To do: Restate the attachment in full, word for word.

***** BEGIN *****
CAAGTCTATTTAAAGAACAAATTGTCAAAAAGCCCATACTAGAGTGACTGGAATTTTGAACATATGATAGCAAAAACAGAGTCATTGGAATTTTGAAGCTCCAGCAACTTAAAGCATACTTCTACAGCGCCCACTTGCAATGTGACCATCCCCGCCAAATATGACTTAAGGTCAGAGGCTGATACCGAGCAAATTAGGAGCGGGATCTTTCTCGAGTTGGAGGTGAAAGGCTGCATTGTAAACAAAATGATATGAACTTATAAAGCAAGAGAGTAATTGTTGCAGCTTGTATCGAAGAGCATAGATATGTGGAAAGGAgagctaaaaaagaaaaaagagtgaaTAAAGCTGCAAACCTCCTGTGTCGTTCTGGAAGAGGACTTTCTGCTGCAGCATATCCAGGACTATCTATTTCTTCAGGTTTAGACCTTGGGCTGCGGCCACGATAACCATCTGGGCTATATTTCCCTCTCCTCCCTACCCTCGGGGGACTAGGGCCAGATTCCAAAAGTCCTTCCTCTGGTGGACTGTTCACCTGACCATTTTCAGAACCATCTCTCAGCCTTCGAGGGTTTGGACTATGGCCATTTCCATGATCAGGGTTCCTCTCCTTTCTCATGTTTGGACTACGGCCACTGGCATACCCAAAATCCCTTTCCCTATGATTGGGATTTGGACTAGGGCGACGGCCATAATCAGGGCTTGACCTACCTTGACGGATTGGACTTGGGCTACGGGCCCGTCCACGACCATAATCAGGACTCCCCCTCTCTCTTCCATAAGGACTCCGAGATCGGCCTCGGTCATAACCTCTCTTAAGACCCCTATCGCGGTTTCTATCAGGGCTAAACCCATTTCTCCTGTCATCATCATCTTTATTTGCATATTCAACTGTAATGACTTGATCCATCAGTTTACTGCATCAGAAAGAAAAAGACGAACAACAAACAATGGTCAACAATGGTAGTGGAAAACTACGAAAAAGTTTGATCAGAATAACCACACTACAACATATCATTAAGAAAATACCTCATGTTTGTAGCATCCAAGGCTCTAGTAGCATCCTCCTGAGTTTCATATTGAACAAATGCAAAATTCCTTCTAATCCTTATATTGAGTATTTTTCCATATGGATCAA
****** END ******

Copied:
CAAGTCTATTTAAAGAACAAATTGTCAAAAAGCCCATACTAGAGTGACTGGAATTTTGAACATATGATAGCAAAAACAGAGTCATTGGAATTTTGAAGCTCCAGCAACTTAAAGCATACTTCTACAGCGCCCACTTGCAATGTGACCATCCCCGCCAAATATGACTTAAGGTCAGAGGCTGATACCGAGCAAATTAGGAGCGGGATCTTTCTCGAGTTGGAGGTGAAAGGCTGCATTGTAAACAAAATGATATGAACTTATAAAGCAAGAGAGTAATTGTTGCAGCTTGTATCGAAGAGCATAGATATGTGGAAAGGAgagctaaaaaagaaaaaagagtgaaTAAAGCTGCAAACCTCCTGTGTCGTTCTGGAAGAGGACTTTCTGCTGCAGCATATCCAGGACTATCTATTTCTTCAGGTTTAGACCTTGGGCTGCGGCCACGATAACCATCTGGGCTATATTTCCCTCTCCTCCCTACCCTCGGGGGACTAGGGCCAGATTCCAAAAGTCCTTCCTCTGGTGGACTGTTCACCTGACCATTTTCAGAACCATCTCTCAGCCTTCGAGGGTTTGGACTATGGCCATTTCCATGATCAGGGTTCCTCTCCTTTCTCATGTTTGGACTACGGCCACTGGCATACCCAAAATCCCTTTCCCTATGATTGGGATTTGGACTAGGGCGACGGCCATAATCAGGGCTTGACCTACCTTGACGGATTGGACTTGGGCTACGGGCCCGTCCACGACCATAATCAGGACTCCCCCTCTCTCTTCCATAAGGACTCCGAGATCGGCCTCGGTCATAACCTCTCTTAAGACCCCTATCGCGGTTTCTATCAGGGCTAAACCCATTTCTCCTGTCATCATCATCTTTATTTGCATATTCAACTGTAATGACTTGATCCATCAGTTTACTGCATCAGAAAGAAAAAGACGAACAACAAACAATGGTCAACAATGGTAGTGGAAAACTACGAAAAAGTTTGATCAGAATAACCACACTACAACATATCATTAAGAAAATACCTCATGTTTGTAGCATCCAAGGCTCTAGTAGCATCCTCCTGAGTTTCATATTGAACAAATGCAAAATTCCTTCTAATCCTTATATTGAGTATTTTTCCATATGGATCAA